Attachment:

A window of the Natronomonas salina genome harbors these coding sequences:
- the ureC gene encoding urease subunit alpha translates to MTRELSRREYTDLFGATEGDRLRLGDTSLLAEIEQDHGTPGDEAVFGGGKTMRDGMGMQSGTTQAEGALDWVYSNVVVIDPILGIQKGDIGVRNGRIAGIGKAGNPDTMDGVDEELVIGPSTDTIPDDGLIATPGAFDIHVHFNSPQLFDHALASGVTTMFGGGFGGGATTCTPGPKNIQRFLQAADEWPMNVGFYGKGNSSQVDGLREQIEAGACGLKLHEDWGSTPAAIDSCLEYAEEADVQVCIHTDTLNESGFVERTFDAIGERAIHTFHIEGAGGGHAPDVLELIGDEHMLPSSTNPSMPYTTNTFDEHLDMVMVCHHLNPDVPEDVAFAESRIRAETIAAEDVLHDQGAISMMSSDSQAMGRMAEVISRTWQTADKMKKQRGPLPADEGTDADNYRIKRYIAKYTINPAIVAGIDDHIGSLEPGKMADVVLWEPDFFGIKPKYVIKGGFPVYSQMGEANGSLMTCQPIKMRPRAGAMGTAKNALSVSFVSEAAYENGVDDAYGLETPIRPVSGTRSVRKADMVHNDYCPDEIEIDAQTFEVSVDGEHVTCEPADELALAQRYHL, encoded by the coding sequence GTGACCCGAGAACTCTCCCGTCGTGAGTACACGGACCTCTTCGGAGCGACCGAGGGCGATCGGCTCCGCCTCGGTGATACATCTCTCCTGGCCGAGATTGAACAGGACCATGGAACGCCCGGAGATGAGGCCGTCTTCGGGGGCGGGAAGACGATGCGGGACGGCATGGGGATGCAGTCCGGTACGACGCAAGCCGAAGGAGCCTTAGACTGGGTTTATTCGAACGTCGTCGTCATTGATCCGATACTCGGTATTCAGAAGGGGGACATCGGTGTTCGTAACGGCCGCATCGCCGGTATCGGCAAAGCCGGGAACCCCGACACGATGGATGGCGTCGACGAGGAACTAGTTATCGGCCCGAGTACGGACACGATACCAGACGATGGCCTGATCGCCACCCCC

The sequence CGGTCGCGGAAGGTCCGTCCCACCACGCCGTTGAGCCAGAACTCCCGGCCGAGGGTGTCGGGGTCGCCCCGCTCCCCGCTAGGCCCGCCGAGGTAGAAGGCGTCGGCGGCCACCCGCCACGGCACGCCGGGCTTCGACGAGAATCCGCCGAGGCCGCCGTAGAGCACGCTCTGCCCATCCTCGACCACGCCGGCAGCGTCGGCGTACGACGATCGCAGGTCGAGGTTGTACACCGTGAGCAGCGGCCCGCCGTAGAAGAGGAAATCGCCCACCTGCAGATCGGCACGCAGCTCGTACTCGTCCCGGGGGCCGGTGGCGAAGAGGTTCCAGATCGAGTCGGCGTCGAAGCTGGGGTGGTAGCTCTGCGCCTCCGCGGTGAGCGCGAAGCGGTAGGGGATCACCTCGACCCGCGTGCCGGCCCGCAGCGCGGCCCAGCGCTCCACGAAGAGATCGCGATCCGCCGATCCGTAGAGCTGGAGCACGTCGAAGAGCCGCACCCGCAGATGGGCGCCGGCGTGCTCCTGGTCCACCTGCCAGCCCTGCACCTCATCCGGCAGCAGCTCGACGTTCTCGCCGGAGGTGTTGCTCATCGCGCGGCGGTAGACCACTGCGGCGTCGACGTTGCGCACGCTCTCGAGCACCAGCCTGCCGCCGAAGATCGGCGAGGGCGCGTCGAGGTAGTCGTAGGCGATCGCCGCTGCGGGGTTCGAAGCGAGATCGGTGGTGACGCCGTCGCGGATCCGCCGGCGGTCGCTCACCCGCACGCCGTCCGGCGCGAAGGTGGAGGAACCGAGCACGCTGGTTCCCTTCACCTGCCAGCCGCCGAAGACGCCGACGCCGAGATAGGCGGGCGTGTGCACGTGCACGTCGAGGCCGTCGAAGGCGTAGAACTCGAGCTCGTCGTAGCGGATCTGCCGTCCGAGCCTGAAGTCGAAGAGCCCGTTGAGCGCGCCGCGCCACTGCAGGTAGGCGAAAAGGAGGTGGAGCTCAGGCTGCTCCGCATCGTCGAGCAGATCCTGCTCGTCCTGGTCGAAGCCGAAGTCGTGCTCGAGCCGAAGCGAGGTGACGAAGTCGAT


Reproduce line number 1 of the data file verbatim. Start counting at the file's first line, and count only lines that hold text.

A window of the Natronomonas salina genome harbors these coding sequences: